It’s the season of goodwill! And, across the UK, amazing volunteers are giving up their time and contributing to a wide range of causes and events: from Christmas parties to charity collections. But concerns are sometimes raised about volunteer safety – for example, the risks to volunteer (as well as paid) firefighters in Australia. So what are the health and safety implications of having volunteers on your team?
If your organisation employs just one person (even if the majority of your team are volunteers), you will usually be deemed an employer and therefore subject to the Health and Safety at Work etc Act 1974. The Act provides that:
Section 2(1): It shall be the duty of every employer to ensure, so far as is reasonably practicable, the health, safety and welfare at work of all his employees.
It goes on to state:
Section 3(1): It shall be the duty of every employer to conduct his undertaking in such a way as to ensure, so far as is reasonably practicable, that persons not in his employment who may be affected thereby are not thereby exposed to risks to their health and safety.
This means that any employer must protect the safety of both its own employees, and the general public – which will include volunteers. The regulations created under the Act (such as the Work at Height Regulations 2005 and the Provision and Use of Work Equipment Regulations 1998) will apply to your activities. As an employer, you will be responsible for ensuring that your organisation complies with the regulations, including preparing risk assessments and method statements; ensuring that both staff and volunteers receive appropriate training; and providing appropriate equipment.
In some circumstances, it is also possible volunteers would be considered employees – for the purposes of health and safety legislation, and vicarious liability for the volunteer’s actions if a claim is brought. Care should be taken to ensure that the terms of your insurance cover you for the activities and actions of all of those volunteering within your organisation.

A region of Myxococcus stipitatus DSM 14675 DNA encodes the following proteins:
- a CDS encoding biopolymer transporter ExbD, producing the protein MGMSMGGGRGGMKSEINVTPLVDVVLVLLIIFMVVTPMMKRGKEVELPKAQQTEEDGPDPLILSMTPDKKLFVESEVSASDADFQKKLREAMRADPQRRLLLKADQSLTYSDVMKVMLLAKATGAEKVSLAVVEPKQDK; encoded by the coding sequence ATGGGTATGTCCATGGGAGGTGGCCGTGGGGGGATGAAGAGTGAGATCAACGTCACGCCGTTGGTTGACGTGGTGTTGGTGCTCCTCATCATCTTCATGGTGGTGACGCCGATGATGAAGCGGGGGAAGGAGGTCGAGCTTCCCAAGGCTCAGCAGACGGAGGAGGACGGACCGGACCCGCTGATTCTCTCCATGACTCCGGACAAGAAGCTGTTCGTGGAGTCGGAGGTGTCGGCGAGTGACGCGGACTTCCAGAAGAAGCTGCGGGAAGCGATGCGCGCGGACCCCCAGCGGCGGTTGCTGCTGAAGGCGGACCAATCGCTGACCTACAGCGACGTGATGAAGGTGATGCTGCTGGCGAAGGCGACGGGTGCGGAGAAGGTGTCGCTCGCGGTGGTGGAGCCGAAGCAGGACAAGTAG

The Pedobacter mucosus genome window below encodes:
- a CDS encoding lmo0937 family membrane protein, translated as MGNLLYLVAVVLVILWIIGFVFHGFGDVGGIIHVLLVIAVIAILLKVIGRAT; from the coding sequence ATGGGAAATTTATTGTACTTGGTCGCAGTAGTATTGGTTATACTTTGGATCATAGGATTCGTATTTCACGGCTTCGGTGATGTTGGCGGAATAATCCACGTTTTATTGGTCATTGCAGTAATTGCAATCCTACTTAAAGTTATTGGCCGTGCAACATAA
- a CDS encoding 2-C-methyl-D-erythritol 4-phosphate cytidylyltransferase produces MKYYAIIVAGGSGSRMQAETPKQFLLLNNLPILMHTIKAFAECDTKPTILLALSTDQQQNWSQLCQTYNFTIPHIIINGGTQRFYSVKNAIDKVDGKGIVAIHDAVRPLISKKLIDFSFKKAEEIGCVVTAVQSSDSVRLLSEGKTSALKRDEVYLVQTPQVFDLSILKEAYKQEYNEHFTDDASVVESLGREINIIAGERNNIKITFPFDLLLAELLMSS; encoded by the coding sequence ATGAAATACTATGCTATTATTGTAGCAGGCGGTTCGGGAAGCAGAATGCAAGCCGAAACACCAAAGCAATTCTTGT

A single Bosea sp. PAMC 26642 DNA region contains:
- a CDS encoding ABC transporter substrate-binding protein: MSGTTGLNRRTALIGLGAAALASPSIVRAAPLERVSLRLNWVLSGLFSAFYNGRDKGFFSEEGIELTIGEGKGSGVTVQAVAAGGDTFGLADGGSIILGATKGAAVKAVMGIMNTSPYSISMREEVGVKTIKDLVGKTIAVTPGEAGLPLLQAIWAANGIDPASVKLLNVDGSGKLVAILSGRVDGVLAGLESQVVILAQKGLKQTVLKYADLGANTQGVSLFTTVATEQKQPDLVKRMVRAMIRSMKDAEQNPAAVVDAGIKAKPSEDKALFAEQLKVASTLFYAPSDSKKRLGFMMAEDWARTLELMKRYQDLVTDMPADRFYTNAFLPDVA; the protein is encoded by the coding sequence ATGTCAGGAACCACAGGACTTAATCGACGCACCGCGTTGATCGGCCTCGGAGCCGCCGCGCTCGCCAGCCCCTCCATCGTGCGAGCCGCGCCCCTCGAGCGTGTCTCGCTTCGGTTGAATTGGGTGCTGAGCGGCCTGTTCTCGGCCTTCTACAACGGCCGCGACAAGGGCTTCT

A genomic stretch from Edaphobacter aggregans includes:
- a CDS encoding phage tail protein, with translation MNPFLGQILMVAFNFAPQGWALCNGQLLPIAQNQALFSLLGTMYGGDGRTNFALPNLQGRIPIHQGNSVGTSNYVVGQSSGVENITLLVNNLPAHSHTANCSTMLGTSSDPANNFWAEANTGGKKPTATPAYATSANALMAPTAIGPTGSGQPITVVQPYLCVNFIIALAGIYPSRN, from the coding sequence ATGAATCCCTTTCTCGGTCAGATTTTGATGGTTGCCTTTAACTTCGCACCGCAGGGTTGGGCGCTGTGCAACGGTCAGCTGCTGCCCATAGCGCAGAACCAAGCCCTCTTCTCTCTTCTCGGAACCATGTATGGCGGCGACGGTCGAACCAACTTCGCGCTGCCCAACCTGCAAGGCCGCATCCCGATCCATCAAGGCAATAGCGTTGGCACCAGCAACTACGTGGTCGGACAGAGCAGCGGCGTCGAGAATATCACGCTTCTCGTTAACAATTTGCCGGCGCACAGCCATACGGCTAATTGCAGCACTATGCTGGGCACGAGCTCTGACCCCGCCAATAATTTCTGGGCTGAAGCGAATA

Common law duties
If an organisation is purely voluntary (for example, a group of local residents), it will not generally be subject to the 1974 Act. Volunteers are simply expected to act with reasonable care under the common law – as would any other individual in day to day life, for example when driving – and of course, to comply with the law.
That said, for charity or community groups, one issue which is often forgotten is the risk of a damages claim if an incident does occur. If the group is not incorporated, for example as a trust or company, then the individuals involved could be at risk of meeting the cost of compensation if someone is injured.
If activities are being undertaken by the group on a regular basis, thought should be given to whether it should be formalised into a trust, a company or SCIO (Scottish Charitable Incorporated Organisation), or if insurance should be put in place to cover the work volunteers are doing. More information can be found on our Charities Blog.
What should voluntary groups do?
Helpfully, there is guidance available for charities and volunteer groups who are not sure of their obligations: the HSE website has a section dedicated to low risk voluntary organisations and the steps they may need to take. There are also a number of outlets online with high level advice. If however an organisation has more complex needs or undertakes a range of activities, you may need to seek specific legal advice.
Ultimately, the aim of health and safety law is not to restrict or prevent voluntary activities, but to ensure that everyone participating is kept safe – and that the valuable contribution that volunteers make is not itself put at risk by an incident.
On December 11, 2019